IT security becomes imperative
Electronic procurement depends on secure, dependable Internet access, whether for an entire federal department or a tiny school board. We know that access is at risk. The last major threat was the Year 2000 rollover. Now the terrorist attacks of Sept. 11, 2001 and the counterattacks in early October make the Y2K transition look like something that took place long ago in another world.
On Jan. 1, 2000, there was a collective sigh of relief and a round of self-congratulation as IT personnel all around the world looked back on a job well done. Looking ahead, administrators began to revive the projects that had been postponed for the "Millennium Bug." Some of those projects may be on hold again. In the wake of Sept. 11, security agencies like the Federal Bureau of Investigation (FBI) were warning public and private network administrators to prepare for an unprecedented wave of cyber-attacks.
Speaking shortly after the Sept. 11 attacks, Jim MacPhee, Industry Canada's director of IT Architecture, was not convinced that network security had become a priority. "People are much more conscious, much more willing to undergo physical security checks. Whether here has been a shift on the PKI front, on security issues, how it translates to the electronic world, that still remains to be seen," he said.
MacPhee had no doubt, however, that visible and verifiable security like PKI (Public Key Infrastructure) was critical to the success of end-to-end e-procurement in Canada.
"If you want to leverage a common infrastructure, so that everybody is doing things the same way - that it's secure - you do need something like a PKI infrastructure," he said. "I know that the intent of the Secure Channel project is to be able to deploy digital certificates to business, to organizations, to citizens, so that they can do business in a secure and electronic way with the Government of Canada."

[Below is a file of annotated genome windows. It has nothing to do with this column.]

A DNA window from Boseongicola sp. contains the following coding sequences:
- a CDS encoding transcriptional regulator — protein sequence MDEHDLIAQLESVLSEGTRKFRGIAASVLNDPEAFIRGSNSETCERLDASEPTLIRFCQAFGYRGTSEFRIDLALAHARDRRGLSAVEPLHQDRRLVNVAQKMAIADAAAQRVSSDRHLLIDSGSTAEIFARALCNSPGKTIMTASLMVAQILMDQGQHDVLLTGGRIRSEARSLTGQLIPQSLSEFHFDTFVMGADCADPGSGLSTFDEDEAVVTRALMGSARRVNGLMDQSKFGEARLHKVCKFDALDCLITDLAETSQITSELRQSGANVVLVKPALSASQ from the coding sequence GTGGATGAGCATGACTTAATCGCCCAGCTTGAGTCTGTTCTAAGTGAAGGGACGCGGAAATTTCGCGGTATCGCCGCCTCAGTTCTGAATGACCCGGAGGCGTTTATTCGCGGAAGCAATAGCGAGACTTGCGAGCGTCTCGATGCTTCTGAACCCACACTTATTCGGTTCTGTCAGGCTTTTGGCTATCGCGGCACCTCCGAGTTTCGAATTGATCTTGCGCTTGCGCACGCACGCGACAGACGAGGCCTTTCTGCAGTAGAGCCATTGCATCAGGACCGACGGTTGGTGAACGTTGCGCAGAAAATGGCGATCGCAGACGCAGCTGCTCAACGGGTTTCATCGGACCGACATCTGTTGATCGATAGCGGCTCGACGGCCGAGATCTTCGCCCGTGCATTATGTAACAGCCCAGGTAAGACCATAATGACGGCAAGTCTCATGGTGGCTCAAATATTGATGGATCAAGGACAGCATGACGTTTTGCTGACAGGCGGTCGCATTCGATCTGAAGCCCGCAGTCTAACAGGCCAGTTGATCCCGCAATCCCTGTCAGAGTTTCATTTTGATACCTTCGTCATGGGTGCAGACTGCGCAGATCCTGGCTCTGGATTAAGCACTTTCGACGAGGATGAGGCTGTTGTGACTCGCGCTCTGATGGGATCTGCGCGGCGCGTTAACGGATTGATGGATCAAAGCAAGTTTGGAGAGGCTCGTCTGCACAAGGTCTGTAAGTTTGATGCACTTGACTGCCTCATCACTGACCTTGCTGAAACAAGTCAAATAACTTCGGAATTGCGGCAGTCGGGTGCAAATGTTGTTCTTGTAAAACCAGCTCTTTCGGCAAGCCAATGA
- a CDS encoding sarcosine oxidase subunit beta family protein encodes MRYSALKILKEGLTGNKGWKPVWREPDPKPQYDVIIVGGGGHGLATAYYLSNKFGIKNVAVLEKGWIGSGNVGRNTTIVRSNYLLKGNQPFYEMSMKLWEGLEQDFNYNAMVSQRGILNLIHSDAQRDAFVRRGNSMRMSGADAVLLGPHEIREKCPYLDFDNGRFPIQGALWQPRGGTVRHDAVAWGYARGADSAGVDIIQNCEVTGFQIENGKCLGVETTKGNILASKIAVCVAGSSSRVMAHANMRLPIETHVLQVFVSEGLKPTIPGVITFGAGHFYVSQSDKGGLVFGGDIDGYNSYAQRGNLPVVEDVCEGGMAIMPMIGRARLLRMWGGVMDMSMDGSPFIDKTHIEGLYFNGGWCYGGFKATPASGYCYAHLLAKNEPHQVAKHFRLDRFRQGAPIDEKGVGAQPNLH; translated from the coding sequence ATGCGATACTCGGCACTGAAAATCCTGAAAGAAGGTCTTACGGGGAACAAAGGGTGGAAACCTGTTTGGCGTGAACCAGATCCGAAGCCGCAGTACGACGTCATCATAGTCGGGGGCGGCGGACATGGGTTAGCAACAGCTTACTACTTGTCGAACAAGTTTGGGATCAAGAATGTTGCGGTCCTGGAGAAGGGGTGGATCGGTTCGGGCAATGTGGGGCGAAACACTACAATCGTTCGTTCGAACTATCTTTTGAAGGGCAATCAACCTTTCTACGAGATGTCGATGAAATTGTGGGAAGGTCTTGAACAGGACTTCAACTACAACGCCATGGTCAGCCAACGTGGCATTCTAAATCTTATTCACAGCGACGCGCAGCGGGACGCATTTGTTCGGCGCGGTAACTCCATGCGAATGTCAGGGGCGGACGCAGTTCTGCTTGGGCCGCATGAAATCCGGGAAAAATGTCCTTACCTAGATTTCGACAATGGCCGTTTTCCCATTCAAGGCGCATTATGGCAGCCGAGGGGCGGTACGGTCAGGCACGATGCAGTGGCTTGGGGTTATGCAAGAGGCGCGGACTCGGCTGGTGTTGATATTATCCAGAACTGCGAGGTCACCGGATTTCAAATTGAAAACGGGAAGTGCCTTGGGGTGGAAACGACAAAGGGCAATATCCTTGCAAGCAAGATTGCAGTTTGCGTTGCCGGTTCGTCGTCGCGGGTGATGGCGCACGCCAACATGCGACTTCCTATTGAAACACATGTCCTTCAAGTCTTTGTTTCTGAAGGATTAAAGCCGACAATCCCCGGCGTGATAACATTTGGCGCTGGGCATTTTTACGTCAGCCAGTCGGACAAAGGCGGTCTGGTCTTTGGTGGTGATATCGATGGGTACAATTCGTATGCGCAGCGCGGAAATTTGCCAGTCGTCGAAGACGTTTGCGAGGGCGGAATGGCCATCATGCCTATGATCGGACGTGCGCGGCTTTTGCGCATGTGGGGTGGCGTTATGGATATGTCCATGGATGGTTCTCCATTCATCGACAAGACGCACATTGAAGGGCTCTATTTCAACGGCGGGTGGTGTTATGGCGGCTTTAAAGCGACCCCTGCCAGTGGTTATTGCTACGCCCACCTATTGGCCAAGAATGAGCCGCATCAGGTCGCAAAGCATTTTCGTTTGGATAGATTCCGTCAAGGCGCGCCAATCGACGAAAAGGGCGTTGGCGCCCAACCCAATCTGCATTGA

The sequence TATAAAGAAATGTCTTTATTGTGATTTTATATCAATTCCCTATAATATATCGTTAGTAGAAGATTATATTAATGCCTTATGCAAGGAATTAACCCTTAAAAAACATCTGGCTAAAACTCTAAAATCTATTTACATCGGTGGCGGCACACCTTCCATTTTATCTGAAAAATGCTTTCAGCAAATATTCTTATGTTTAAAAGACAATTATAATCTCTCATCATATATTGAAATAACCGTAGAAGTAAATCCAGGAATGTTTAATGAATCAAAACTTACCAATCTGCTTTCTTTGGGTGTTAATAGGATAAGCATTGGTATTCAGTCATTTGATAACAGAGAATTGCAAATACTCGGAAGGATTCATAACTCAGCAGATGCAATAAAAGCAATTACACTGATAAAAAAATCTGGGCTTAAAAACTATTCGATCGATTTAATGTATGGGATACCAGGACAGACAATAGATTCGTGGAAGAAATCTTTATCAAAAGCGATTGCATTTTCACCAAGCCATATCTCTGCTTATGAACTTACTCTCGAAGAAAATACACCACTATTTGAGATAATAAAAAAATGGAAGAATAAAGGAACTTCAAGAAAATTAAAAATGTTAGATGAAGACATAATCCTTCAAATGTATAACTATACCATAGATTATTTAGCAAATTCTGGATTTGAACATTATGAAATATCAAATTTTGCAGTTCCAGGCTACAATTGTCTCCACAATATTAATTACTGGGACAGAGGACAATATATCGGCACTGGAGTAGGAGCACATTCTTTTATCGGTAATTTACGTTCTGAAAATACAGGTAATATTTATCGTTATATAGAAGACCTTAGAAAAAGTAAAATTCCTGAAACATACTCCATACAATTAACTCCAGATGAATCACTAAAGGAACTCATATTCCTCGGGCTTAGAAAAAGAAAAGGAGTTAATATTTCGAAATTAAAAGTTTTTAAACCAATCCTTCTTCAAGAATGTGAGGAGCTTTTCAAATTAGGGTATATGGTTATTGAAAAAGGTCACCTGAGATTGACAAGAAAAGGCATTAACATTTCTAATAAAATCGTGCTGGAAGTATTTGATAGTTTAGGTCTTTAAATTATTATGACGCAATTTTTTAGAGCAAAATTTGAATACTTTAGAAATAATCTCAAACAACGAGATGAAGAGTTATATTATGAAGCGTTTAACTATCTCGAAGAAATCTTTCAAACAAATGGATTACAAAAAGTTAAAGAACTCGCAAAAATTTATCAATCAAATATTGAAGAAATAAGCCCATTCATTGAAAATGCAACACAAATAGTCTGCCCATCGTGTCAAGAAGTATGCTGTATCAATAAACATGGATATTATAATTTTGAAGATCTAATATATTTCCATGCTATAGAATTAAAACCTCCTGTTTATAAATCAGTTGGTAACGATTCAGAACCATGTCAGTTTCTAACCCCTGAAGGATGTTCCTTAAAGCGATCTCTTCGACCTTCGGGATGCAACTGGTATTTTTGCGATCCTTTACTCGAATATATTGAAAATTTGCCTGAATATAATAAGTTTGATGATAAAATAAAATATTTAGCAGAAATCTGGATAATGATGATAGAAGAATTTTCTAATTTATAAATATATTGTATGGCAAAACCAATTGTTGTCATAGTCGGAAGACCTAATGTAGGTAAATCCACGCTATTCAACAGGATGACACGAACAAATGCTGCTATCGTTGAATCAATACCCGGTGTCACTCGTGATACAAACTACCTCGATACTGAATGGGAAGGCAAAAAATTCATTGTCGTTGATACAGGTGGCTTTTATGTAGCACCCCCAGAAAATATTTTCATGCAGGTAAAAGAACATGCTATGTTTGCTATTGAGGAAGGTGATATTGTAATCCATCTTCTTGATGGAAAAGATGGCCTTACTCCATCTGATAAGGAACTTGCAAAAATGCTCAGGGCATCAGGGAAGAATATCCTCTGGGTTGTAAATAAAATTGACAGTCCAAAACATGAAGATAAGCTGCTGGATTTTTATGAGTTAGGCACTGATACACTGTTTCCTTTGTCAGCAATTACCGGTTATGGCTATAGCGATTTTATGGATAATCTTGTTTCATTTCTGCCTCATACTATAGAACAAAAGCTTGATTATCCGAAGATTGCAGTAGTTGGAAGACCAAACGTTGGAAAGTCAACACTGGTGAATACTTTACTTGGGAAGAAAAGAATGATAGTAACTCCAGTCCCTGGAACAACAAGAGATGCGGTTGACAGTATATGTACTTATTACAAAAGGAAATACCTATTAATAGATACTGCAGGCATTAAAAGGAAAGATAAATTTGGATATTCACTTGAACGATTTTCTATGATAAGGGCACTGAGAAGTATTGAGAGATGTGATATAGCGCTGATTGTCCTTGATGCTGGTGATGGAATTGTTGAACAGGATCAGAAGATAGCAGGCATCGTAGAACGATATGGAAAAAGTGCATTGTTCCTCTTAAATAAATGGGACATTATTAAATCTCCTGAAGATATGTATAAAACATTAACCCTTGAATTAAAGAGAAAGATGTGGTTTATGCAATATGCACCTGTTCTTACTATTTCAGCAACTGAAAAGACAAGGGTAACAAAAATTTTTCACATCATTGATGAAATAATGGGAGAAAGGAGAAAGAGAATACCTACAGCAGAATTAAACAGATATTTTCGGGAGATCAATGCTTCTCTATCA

Terrorists can attack computer networks with minimal resources and little risk to themselves. Unfortunately, many system administrators make the assaults easier by ignoring some simple precautions. The time for managers to insist on updated network security is now. The FBI and the SANS (System Administration, Networking, and Security) Institute have posted a list of the top 20 system vulnerabilities that show many organizations have not even started to protect themselves.
At the top of the list was "default installs of operating systems and applications." This is a convenient and easy way to install software, but it loads components that aren't used. That means system administrators not only don't patch those components to prevent security breakdowns, they may not even know they exist.
Incredibly, weak password protection is number two on the list. Hackers look for systems with default accounts, where the user name is "user" and the password is "test." Even organizations that think they do regular backups may be at risk of losing their information, because they never verify that the data can actually be restored from the tapes. "Non-existent or incomplete backups" happen because managers don't insist on seeing randomly selected files completely restored from backup.
The good news from the people who compiled the list is that checking off the items on their list is simple, inexpensive and should deter most attacks. The bad news is that they believe worse attacks are on the way.
The lesson of September 11, 2001 is clear. The unthinkable
can happen. Nobody with access to a computer can now shift the
responsibility for security to someone else. Individual users can no
longer surf the Web and send and receive email attachments, without
thinking about security. System administrators cannot sit back and wait
for somebody else's system to go under before patching up their own.
Government services and functions depend on telecommunications networks.
There are no alternatives to comprehensive and universal security